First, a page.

Why Bother Making Political Appointees Bureaucrats?
Tuesday, November 18, 2008 at 1:05 pm
This morning’s Washington Post explains that the Bush administration is using the last-minute practice of “burrowing,” or slipping political appointees into career positions in federal agencies, throughout the executive branch.
The Post reports that, so far, 20 political appointees have been changed over to career posts — which carry rules that make it more difficult for higher ups to fire the person. It’s an old tactic, the story notes. The Clinton administration did the same thing, for example.
The story has many details on what’s happening across the federal government, particularly in agencies dealing with environmental issues.
One area the Post doesn’t delve too far into: is it worth it? Why bother maneuvering at the last minute to slip in a few dozen people into a vast bureaucracy? After talking with one expert on the subject, it sounds like it could well be worth the effort.
I exchanged emails this morning with Nina Mendelson, a professor at University of Michigan Law School, who published the formative law review article on agency burrowing in 2002.
Mendelson says that the practice does have the potential of making it difficult for a new administration to get done what it wants — which is why almost every administration has tried it.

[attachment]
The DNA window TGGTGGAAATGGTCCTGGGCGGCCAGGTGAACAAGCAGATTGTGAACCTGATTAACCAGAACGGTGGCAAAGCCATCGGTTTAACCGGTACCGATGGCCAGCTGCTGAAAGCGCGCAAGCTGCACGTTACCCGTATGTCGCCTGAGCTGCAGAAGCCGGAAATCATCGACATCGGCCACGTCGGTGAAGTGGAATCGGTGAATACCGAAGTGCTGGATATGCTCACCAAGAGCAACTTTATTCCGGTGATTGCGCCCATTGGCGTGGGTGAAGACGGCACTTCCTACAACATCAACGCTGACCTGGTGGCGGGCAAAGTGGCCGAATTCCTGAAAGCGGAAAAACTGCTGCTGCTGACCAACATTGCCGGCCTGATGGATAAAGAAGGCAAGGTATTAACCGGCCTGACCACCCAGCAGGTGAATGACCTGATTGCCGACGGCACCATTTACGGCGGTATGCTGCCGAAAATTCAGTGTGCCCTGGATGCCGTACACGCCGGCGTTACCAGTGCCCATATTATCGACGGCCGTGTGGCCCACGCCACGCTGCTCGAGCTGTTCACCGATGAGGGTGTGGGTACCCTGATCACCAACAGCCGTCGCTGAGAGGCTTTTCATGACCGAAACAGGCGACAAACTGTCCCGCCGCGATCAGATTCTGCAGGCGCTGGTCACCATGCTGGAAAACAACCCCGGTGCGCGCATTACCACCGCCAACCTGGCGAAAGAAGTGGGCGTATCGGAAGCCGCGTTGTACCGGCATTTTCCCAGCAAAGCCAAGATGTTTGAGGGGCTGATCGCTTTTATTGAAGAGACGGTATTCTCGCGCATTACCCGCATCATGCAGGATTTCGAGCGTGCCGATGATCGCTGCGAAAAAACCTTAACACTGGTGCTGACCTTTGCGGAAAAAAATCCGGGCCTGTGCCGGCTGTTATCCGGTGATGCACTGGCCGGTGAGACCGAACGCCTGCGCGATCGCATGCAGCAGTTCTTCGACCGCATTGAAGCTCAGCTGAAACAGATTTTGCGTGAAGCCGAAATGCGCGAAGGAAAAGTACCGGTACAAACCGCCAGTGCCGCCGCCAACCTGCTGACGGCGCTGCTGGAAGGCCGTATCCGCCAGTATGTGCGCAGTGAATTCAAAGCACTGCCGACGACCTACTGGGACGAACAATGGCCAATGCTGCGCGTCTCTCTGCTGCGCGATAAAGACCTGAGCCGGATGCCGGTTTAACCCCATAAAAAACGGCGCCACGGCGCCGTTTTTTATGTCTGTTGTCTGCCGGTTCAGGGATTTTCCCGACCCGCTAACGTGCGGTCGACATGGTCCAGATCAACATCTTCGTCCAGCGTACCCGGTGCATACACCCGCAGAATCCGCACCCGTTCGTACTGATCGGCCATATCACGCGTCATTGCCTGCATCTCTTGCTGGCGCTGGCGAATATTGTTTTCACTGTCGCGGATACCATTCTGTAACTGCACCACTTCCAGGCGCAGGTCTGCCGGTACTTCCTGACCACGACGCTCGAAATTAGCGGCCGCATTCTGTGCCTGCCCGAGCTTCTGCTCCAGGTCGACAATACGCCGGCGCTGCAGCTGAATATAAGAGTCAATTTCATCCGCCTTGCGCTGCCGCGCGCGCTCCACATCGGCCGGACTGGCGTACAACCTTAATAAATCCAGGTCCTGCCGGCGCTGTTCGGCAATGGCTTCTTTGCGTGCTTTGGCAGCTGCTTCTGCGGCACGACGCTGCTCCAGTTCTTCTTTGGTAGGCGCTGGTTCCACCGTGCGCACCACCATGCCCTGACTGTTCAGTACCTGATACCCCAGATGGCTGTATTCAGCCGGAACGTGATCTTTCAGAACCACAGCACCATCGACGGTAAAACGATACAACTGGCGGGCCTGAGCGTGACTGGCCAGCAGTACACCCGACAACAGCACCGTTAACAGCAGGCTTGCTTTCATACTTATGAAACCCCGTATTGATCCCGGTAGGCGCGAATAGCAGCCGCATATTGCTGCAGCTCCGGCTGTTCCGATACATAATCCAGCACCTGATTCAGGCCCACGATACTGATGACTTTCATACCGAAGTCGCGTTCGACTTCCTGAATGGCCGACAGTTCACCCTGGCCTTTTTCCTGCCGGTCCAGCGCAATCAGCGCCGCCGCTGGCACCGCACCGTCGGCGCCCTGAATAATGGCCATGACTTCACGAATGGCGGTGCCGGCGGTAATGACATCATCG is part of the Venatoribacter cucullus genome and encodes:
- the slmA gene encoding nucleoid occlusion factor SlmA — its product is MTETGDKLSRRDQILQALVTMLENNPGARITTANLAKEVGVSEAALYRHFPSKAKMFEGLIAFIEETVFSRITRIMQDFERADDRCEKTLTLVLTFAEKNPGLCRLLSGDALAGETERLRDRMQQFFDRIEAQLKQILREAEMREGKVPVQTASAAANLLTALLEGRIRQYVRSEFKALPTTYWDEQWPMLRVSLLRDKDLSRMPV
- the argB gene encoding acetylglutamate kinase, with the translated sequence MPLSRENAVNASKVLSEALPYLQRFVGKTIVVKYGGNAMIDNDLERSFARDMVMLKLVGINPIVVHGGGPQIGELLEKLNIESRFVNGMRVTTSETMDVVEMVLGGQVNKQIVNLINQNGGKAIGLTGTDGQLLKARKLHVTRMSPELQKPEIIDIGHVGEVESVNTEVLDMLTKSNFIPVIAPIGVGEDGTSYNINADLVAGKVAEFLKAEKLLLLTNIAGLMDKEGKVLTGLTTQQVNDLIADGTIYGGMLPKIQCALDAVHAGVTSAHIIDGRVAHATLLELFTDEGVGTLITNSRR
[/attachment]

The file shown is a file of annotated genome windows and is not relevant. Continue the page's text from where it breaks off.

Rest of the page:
It’s such a common practice that she kicked off her 2002 article with a quote from Harry S. Truman on the incoming President Dwight D. Eisenhower:
“He’ll sit right here…and he’ll say, ‘Do this! Do that! And nothing will happen. Poor Ike — it won’t be a bit like the Army.”
Mendelson explains that political appointees rely on civil servants, who make up the bulk of the executive work force, to get work done:
Civil servants might be enthusiastic implementers of a new initiative. On the other hand, a knowledgeable civil servant might publicly advocate against it within the agency (which can have some benefits in terms of forcing a political appointee to more thoroughly justify a new proposal) or can more quietly undermine it. My research suggests that quiet subversion can include heel-dragging, losing projects in the cracks, leaks or worse. (emphasis added)
The result of these burrowee tactics is to make it tougher for a new president to push the executive branch in the direction he wants. Mendelson laid out the details in her 2002 piece:
They appear to undermine the responsiveness of agency personnel to a new president; interfere with the new president’s efforts to set policy; and impeded the new president’s ability to set her own policy agenda.
In all, it sounds like it’s worth a shot, as far as George W. Bush is concerned.
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